The contagious nature of MRSA

Staphylococcus aureus is bacteria that are normally found on the skin. The methicillin-resistant staphylococcus is a strain that is highly resistant to various antibiotics that are traditionally used in treating staph infections.

It is important to note that MRSA is also infectious than the non-resistant staph, but the antibiotic treatment options are limited. Since staph and MRSA are present on the skin, they can be contagious. The bacteria is likely to be transferred to others via direct contact with the skin lesion, inhalation of MRSA droplets and introduction of the bacteria into the body and on the hands of healthcare workers in hospitals and nursing homes.

MRSA on the skin

Staphylococcus aureus and the strain that is resistant to antibiotics are present on the skin as well as in the nasal passages of some in the population. Individuals who came in direct physical contact with others occur several times in a day through daily gestures as well as sharing air space. The outcome of normal socializing will also allow the transfer of staph and MRSA from one individual to another.

MRSA
Individuals who came in direct physical contact with others occur several times in a day through daily gestures as well as sharing air space.

Contact with MRSA bacteria

MRSA just like with other bacteria can be easily acquired by touching the skin of an infected individual or touching surfaces that have been in contact with an infected individual. It is important to cover open, draining or oozing wounds using bandage to minimize the risk of transmission to others. Proper hand washing is considered the most effective method of minimizing the transmission of bacteria and viruses.

Inhalation of MRSA bacteria

MRSA will find its way into the nasal, upper and lower respiratory passages. Once an infected individual sneezes or coughs, bacteria are propelled into the air by droplets and can travel up to 3-5 feet in the air and inhaled by others. It is important to cover the mouth and nose while the active symptoms of respiratory infection are present in order to help minimize the number of circulating bacteria in the air.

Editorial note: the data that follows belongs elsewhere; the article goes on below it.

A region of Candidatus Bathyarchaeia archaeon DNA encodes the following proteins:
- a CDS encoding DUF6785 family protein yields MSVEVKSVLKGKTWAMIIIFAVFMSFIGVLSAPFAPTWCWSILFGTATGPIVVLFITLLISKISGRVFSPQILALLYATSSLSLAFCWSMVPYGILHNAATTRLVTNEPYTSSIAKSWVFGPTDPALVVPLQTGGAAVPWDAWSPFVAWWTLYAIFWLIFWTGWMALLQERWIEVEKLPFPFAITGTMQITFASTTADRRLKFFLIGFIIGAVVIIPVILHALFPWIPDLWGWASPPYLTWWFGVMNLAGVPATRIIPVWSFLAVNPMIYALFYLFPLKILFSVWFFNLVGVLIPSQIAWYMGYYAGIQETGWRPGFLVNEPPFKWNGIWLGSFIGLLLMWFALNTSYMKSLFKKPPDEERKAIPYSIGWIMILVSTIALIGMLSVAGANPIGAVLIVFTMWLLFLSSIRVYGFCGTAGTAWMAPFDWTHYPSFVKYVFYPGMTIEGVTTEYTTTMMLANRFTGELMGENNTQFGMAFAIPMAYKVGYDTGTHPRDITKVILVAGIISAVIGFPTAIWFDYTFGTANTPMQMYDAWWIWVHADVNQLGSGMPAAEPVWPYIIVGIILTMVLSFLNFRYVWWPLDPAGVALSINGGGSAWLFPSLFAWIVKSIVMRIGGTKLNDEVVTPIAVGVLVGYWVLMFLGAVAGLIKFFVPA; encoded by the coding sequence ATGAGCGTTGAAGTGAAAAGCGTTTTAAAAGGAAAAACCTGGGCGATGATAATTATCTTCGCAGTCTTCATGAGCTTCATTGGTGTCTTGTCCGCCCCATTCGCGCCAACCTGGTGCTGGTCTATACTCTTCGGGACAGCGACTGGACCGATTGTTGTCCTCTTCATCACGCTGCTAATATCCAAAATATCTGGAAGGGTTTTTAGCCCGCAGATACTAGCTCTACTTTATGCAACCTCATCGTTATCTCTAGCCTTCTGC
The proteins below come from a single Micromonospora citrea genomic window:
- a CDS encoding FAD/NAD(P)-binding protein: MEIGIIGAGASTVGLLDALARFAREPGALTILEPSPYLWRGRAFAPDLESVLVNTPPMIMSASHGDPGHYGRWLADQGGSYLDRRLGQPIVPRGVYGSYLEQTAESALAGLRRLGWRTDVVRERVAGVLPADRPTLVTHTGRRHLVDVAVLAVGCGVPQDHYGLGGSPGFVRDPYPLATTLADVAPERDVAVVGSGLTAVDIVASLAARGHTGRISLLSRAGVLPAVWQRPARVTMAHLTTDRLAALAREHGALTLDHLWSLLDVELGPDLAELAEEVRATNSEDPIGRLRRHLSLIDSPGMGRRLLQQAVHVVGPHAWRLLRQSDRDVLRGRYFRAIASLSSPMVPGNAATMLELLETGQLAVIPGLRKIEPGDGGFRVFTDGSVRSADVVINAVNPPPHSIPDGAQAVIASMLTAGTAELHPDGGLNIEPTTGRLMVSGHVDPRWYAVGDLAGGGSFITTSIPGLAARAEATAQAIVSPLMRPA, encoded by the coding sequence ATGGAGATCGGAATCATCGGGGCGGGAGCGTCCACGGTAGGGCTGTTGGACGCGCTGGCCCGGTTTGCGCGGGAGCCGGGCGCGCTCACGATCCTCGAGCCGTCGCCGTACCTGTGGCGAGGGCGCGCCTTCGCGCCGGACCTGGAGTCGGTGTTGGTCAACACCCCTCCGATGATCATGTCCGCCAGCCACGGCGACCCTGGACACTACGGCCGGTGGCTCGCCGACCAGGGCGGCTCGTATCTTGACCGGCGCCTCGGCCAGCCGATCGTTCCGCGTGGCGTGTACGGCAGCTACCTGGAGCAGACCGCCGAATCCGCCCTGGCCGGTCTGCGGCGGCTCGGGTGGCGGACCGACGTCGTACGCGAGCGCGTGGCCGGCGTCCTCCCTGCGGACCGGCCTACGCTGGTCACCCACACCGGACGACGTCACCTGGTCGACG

MRSA and sports

Just recently, attention is focused on MRSA infections among young children, especially those who engage in contact sports and playground activities. It is a known fact that the skin is the natural barrier to infection. Both staph and MRSA can thrive on the skin of even healthy individuals, thus the risk is increased once the integrity of the skin is broken.

Contact sports and activities in the playground increase the risk for cuts, abrasions and bruises, thus allowing bacteria to penetrate. It is vital to keep the skin clean before and after playing contact sports in order to reduce the number of bacteria that might enter into the body once the skin is broken. Proper wound care is vital and you can learn the appropriate steps to take if you will register for first aid training today.

Exposure of healthcare workers

MRSA carries the risk for transmission from one individual to another while under the care of healthcare workers who came in contact with infected individuals in hospitals and outpatient clinics. The prevention of transmitting MRSA is vital. Proper hand washing and strict monitoring of MRSA cases are vital in minimizing the spread of the disease.

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